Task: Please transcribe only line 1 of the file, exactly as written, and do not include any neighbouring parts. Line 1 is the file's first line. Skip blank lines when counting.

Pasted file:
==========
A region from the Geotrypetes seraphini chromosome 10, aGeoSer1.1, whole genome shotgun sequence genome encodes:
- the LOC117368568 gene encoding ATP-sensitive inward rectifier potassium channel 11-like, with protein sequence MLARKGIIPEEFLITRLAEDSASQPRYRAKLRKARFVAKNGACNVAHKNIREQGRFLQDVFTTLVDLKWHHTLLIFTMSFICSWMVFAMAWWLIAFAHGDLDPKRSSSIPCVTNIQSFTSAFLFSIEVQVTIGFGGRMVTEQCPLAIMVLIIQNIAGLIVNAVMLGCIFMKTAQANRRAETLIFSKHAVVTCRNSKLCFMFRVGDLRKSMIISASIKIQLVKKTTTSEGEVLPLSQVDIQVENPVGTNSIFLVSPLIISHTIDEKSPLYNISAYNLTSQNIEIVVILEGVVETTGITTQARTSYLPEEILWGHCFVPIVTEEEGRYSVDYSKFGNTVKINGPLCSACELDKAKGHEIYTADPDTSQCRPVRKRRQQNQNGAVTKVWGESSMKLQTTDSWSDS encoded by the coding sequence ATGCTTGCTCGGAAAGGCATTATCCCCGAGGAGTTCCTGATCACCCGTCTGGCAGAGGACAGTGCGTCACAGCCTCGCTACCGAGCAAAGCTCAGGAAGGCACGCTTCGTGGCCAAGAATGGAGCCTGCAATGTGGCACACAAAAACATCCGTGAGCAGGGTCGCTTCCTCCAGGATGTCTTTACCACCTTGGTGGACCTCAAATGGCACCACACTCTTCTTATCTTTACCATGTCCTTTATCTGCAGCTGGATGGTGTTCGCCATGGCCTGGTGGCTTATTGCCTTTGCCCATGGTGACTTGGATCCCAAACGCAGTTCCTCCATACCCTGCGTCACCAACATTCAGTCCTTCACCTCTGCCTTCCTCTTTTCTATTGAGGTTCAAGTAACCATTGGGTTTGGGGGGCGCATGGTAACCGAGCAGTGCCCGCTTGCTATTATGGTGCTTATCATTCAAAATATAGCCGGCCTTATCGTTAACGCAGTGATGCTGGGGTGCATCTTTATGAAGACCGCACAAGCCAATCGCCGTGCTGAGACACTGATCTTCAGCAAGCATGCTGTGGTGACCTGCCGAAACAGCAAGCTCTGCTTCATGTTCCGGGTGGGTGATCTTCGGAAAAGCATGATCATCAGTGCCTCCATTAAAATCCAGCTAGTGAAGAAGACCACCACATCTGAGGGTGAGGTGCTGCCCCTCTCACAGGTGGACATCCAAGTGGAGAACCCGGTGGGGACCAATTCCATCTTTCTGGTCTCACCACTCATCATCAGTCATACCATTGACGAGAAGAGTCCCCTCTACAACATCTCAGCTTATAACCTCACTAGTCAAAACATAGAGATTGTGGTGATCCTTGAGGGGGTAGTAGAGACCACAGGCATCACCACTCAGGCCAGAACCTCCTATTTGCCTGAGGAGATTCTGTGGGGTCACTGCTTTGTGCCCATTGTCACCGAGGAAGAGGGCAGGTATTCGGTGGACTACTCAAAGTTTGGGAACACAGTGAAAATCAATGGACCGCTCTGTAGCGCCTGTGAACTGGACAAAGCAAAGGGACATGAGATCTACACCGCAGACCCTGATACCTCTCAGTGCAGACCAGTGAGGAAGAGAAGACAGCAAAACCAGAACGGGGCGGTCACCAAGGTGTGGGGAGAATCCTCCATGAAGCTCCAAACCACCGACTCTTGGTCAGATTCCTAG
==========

A region from the Geotrypetes seraphini chromosome 10, aGeoSer1.1, whole genome shotgun sequence genome encodes: